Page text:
Manager Josh Shortell explains the tradition of the upside down Christmas tree hanging from the rafters inside the Snapper Inn in Oakdale. Credit: Newsday/Steve Pfost

Trying to prepare for the holidays while juggling everything else in our daily lives can make the world seem topsy-turvy, but some people are intentionally turning things upside down this Christmas.

Inverted trees are among the most popular of a growing number of unconventional artificial Christmas trees being sold in stores that are turning the concept of one of the most recognizable symbols of the holiday on its head. Other untraditional styles are whimsical trees that curve at the top, trees made in a rainbow design, patriotic red, white and blue trees, black, red or hot pink trees, and stylish trees made in mannequin silhouettes perfect for the fashionista.

You can shop the trend this year at dozens of stores on Long Island including Hicks Nurseries in Westbury, Target, Walmart, Michaels, Lowe’s, Home Depot, Big Lots, JCPenney, Kohl’s and Joann Fabric and Crafts. And some of these trees are lower in price or about the same price as their traditional counterparts — especially with all the great holiday sales around this year.

Lowe’s 5.5-foot pre-lit mannequin tree with pine cones and plaid...

Lowe’s 5.5-foot pre-lit mannequin tree with pine cones and plaid bow, $169. Credit: Lowe's/Lowe's

“There certainly are a growing number of looks for Christmas trees,” says Nancy Lupo, CEO and creative director of the Deer Park-based Interior Design by Nancy. She has done interior Christmas decoration in the homes of Long Island clients. She says she's found, as of late, clients are “willing to go a little crazier with their decorating; they’re decorating all around, and their seasonal decorating is more pronounced.”

An unconventional tree is a great conversation piece, others say, and an upside-down tree in particular can elevate the Christmas tree — literally.

“Personalization has been a growing trend for the past few years and that idea has been extended to Christmas trees; and the growth of social media has definitely fueled the desire for customers to share their creativity with a broad audience,” says Melissa Mills, Michaels’ senior vice president of merchandising.

Mills notes the store began selling upside-down and bent Santa hat trees last year, and because of the increasing demand for upside-down trees the store now offers 20 styles. They come in different sizes and shapes, and colors include Champagne and white in addition to green.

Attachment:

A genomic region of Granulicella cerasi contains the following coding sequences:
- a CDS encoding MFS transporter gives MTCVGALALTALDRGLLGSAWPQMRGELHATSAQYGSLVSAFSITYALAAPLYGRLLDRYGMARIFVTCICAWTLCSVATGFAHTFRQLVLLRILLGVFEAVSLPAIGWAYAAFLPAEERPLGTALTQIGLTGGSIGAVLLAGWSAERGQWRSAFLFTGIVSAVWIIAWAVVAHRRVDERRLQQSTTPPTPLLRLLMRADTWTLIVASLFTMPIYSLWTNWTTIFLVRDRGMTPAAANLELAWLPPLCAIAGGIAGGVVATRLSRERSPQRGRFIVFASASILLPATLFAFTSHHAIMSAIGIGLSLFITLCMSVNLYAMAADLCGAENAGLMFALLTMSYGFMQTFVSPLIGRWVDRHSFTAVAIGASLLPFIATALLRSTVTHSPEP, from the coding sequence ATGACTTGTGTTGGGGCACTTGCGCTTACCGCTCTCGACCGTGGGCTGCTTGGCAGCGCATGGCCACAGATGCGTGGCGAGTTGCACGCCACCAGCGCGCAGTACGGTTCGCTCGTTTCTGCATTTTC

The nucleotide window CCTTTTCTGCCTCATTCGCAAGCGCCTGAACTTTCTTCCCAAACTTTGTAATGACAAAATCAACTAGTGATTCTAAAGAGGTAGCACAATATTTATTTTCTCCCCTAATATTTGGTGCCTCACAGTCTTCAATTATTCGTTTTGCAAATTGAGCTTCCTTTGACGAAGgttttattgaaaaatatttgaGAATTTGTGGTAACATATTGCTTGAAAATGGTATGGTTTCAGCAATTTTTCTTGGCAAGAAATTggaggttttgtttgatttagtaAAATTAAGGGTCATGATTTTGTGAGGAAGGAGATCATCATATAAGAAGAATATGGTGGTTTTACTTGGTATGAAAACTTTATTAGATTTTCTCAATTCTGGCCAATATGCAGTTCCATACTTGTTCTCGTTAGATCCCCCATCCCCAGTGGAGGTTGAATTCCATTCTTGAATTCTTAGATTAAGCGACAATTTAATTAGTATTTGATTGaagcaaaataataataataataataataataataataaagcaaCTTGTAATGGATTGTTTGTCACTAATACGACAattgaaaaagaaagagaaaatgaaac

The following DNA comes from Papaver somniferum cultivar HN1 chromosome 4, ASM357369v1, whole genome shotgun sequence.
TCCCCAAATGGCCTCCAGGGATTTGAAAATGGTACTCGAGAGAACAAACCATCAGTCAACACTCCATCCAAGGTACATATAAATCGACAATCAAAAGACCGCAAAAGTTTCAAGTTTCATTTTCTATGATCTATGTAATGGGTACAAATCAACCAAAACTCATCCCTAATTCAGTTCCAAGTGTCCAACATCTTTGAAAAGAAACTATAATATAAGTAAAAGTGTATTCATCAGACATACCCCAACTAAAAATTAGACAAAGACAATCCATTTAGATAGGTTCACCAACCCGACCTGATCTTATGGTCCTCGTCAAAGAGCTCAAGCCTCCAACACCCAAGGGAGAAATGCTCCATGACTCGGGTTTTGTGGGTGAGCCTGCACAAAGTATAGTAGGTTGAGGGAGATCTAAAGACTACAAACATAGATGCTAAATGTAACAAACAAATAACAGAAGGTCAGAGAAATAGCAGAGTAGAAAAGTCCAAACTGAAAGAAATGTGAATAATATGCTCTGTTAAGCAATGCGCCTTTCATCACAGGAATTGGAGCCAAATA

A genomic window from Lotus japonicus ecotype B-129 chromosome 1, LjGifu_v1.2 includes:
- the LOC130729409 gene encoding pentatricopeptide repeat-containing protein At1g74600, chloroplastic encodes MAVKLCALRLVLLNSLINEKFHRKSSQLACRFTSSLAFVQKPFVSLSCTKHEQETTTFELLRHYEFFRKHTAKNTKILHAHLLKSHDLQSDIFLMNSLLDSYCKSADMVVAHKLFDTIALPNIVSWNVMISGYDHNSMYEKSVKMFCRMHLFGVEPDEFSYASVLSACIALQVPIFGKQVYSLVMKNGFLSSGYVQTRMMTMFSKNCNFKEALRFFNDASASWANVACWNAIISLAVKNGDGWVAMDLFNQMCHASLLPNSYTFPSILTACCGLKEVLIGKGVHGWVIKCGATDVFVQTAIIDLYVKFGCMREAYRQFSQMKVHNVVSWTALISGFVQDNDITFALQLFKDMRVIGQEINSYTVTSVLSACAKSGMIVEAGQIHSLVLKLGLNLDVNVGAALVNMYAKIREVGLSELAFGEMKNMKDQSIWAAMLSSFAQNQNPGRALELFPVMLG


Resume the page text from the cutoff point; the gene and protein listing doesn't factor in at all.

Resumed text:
On Instagram, #upsidedownchristmastree is filled with photos and videos of these trees decorated beautifully in homes, businesses and public spaces such as malls around the world, with many suspended from a ceiling. Ariana Grande and Kourtney Kardashian are among those who have hung theirs from above, and locally, Hicks Nurseries in Westbury and The Snapper Inn in Oakdale have been ahead of the trend. They have had upside-down Christmas trees as part of their holiday decorations for years.

Inverted Christmas trees, which stores typically sell with stands for display on a floor, started attracting interest after 2017 when Karl Lagerfeld designed Claridge’s upside-down tree in Mayfair, London. But the inverted Christmas tree’s history goes back much further.

“Christmas trees date to a legend about St. Boniface’s evangelization of Germanic people in the 8th century, when he destroyed an oak tree they considered holy, planted a fir in its place, and used its triangular shape to preach about the Trinity, Christianity’s three-in-one idea of God,” says Julie E. Byrne, the Monsignor Thomas J. Hartman chair in Catholic Studies at Hofstra University. “Some versions of the legend say he cut down the fir, hung it upside down, and preached about the Trinity in that way.” She adds, “While the vast majority of Christians still position their trees upright, there are long-standing traditions of upside-down trees.”

Kerry Blanchard, general manager of The Snapper Inn, says an approximately 5-foot artificial topsy-turvy Christmas tree has been hung from the ceiling beams in its Connetquot River dining room during the holidays for about 30 years. She notes the establishment’s owners, Richard and Kathleen Remmer, are German. Blanchard adds diners ask to be seated near the tree and they love taking pictures of it. The Snapper Inn reserves its larger, 12-foot traditional Christmas tree, for the main dining room.

“The owners came from the Eastern European area and that’s their heritage,” to have an inverted Christmas tree, Blanchard says.

As is the case with The Snapper Inn, Lupo says unconventional trees can be a “fun” second tree in homes.

The upside-down Christmas tree turns heads at Hicks Nurseries in Westbury...

The upside-down Christmas tree turns heads at Hicks Nurseries in Westbury on Nov. 9. Credit: Linda Rosier

Over at Hicks, there have been upside-down Christmas trees put up as decoration on and off for years, but this year is the first the store is selling them as well. Customers can order a 7-foot tree for $699 and receive it within three to five days.

Karen Musgrave, Hicks’ marketing and e-commerce associate, says inverted Christmas trees can be practical as well as very striking in a home. She says they are space-savers in areas where there isn’t a lot of room for a tree that’s wide at the bottom, and she adds that less tree below means less ornaments that can be knocked off by kids or pets.

“I think they are definitely a conversation starter,” Musgrave says of the upside-down trees. “We’ve used them in our displays for many years and when customers see them they light up, so we thought, why not make them available for sale?”

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